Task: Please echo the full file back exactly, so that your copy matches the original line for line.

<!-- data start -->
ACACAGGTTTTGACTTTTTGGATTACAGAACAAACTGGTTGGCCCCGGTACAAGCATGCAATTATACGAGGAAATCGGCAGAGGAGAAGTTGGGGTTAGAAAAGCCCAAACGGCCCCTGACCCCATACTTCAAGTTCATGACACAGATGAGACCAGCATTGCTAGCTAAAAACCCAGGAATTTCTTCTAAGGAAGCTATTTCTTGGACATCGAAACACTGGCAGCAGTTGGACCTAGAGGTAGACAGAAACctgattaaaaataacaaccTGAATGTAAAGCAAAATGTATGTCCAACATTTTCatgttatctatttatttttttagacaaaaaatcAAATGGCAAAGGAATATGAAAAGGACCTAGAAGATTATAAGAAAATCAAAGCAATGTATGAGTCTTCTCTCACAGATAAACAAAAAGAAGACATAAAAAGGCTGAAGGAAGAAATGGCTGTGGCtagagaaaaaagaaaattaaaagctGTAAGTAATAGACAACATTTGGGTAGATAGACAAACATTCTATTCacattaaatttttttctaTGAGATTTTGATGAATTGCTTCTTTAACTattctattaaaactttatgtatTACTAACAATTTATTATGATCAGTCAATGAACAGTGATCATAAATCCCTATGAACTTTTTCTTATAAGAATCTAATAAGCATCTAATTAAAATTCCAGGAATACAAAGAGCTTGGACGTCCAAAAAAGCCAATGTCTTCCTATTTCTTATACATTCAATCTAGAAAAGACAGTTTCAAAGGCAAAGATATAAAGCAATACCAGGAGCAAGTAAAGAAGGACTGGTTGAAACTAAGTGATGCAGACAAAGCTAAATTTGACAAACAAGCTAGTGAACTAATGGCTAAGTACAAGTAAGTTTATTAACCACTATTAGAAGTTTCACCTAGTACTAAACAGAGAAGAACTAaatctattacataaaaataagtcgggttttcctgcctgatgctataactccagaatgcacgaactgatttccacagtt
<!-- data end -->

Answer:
ACACAGGTTTTGACTTTTTGGATTACAGAACAAACTGGTTGGCCCCGGTACAAGCATGCAATTATACGAGGAAATCGGCAGAGGAGAAGTTGGGGTTAGAAAAGCCCAAACGGCCCCTGACCCCATACTTCAAGTTCATGACACAGATGAGACCAGCATTGCTAGCTAAAAACCCAGGAATTTCTTCTAAGGAAGCTATTTCTTGGACATCGAAACACTGGCAGCAGTTGGACCTAGAGGTAGACAGAAACctgattaaaaataacaaccTGAATGTAAAGCAAAATGTATGTCCAACATTTTCatgttatctatttatttttttagacaaaaaatcAAATGGCAAAGGAATATGAAAAGGACCTAGAAGATTATAAGAAAATCAAAGCAATGTATGAGTCTTCTCTCACAGATAAACAAAAAGAAGACATAAAAAGGCTGAAGGAAGAAATGGCTGTGGCtagagaaaaaagaaaattaaaagctGTAAGTAATAGACAACATTTGGGTAGATAGACAAACATTCTATTCacattaaatttttttctaTGAGATTTTGATGAATTGCTTCTTTAACTattctattaaaactttatgtatTACTAACAATTTATTATGATCAGTCAATGAACAGTGATCATAAATCCCTATGAACTTTTTCTTATAAGAATCTAATAAGCATCTAATTAAAATTCCAGGAATACAAAGAGCTTGGACGTCCAAAAAAGCCAATGTCTTCCTATTTCTTATACATTCAATCTAGAAAAGACAGTTTCAAAGGCAAAGATATAAAGCAATACCAGGAGCAAGTAAAGAAGGACTGGTTGAAACTAAGTGATGCAGACAAAGCTAAATTTGACAAACAAGCTAGTGAACTAATGGCTAAGTACAAGTAAGTTTATTAACCACTATTAGAAGTTTCACCTAGTACTAAACAGAGAAGAACTAaatctattacataaaaataagtcgggttttcctgcctgatgctataactccagaatgcacgaactgatttccacagtt